President-elect Donald Trump has come under fire for using his ‘Blackwater on the Potomac’ security detail as critics compare them to the notorious security contractor, which operated after the Iraq War.
Earlier, this month it was reported that Trump continuously employed a private security and intelligence team at his rallies and plans to keep those members on after he becomes president, according to Politico.
But undermining the Secret Service seems to be another battle in Trump’s apparent war against Washington as he prepares to take office on January 20.
President-elect Donald Trump has come under fire after his apparent decision to use a private security detail instead of the Secret Service
Earlier, this month it was reported that Trump continuously employed a private security and intelligence team at his rallies and plans to keep those members (pictured) on after he becomes president
In an article written by UCLA law professor, Jon D. Michaels, that was published by CNN, Michaels wrote that with ‘Trump’s anti-government rhetoric, and his apparent comfort with commingling state and commercial power the last thing we need is a Blackwater on the Potomac’.
‘His message is clear: We should not trust the feds,’ Michaels added.
Trump’s refusal to stop using his own private guards could But if Trump ends up having a private security detail while in office, it could raise some legal issues.
Michaels notes that the US Secret Service is the ‘best of the best’ with a ‘longstanding relationship of professional excellence’.
And, he writes, ‘when it comes to protecting a president, there’s just no way private security guards can bring to the table what the Secret Service does’.
‘A private security detail paid for by, I suppose, the Trump Organization, the President-Elect himself, or some wealthy donors’ is a problem, Michaels wrote, because ‘Congress appropriates funds to the Executive branch with the expectation that those will be the only funds spent’.
But undermining the Secret Service seems to be another battle in Trump’s apparent war against Washington. UCLA professor John Michaels wrote that if Trump ends up having private security (pictured) while in office, it could raise legal issues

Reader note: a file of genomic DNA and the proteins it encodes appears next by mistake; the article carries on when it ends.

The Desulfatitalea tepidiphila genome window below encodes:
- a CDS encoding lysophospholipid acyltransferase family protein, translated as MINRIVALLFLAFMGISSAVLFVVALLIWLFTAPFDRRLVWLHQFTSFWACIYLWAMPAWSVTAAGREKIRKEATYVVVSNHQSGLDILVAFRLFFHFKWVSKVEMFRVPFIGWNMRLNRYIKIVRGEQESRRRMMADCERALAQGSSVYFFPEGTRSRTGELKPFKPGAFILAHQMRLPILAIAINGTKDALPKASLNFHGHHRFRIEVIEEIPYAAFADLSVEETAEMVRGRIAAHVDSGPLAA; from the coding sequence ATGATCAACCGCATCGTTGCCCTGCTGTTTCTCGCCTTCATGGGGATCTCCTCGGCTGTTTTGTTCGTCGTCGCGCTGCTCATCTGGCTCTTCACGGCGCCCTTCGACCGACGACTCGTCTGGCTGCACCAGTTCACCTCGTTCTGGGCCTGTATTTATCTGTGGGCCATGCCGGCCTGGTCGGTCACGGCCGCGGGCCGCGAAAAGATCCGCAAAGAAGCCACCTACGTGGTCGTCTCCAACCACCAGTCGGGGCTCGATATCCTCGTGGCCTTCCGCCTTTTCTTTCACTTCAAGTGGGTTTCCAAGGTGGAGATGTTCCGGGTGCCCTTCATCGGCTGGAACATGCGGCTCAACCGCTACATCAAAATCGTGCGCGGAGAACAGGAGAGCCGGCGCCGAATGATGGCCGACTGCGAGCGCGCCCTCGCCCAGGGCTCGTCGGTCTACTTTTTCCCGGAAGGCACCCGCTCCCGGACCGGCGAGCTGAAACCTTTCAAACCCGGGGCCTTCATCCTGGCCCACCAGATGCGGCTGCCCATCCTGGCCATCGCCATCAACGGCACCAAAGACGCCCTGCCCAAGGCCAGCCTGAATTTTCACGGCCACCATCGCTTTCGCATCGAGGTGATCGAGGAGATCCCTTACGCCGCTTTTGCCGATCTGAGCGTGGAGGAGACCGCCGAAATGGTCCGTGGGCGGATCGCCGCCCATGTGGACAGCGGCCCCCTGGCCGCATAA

One of the provisions of the Anti-Deficiency Act is to ‘prohibit government officials from drawing on alternative funding sources to support an unauthorized supplemental workforce’, he wrote.
And if someone goes around the Anti-Deficiency Act Congress could lose ‘control over the shape, reach, and complexion of government’.
‘There is much at stake when it comes to tolerating such a detail,’ Michaels wrote.
He said the reluctant acceptance of this detail ‘signals a willingness to credit arguments that an elite federal institution such as the Secret Service is unreliable’.
And that armed contractors ‘acting somewhat under the color of state law are acceptable’.
NISOUR SQUARE MASSACRE
A toll compiled by American investigators recorded 14 deaths and 17 injured. Iraqi officials say 17 civilians were killed, and 18 injured in the shooting in 2007.
The killings, took place in Nisour Square, Baghdad, where employees were escorting a US embassy convoy.
Blackwater guards claimed that the convoy was ambushed and that they fired at the attackers in defense of the convoy.
The Iraqi government and Iraqi police investigator Faris Saadi Abdul stated that the killings were unprovoked.
The killings deepened Iraqi resentment of America’s involvement in the country.
Last year, former Blackwater guard, Nicholas Slatten, who was accused of firing the first shots, was sentenced to life in prison on the first-degree murder charge.
Three others Paul Slough, Evan Liberty and Dustin Heard received 30-year sentences for their roles in the mass shooting in Iraq.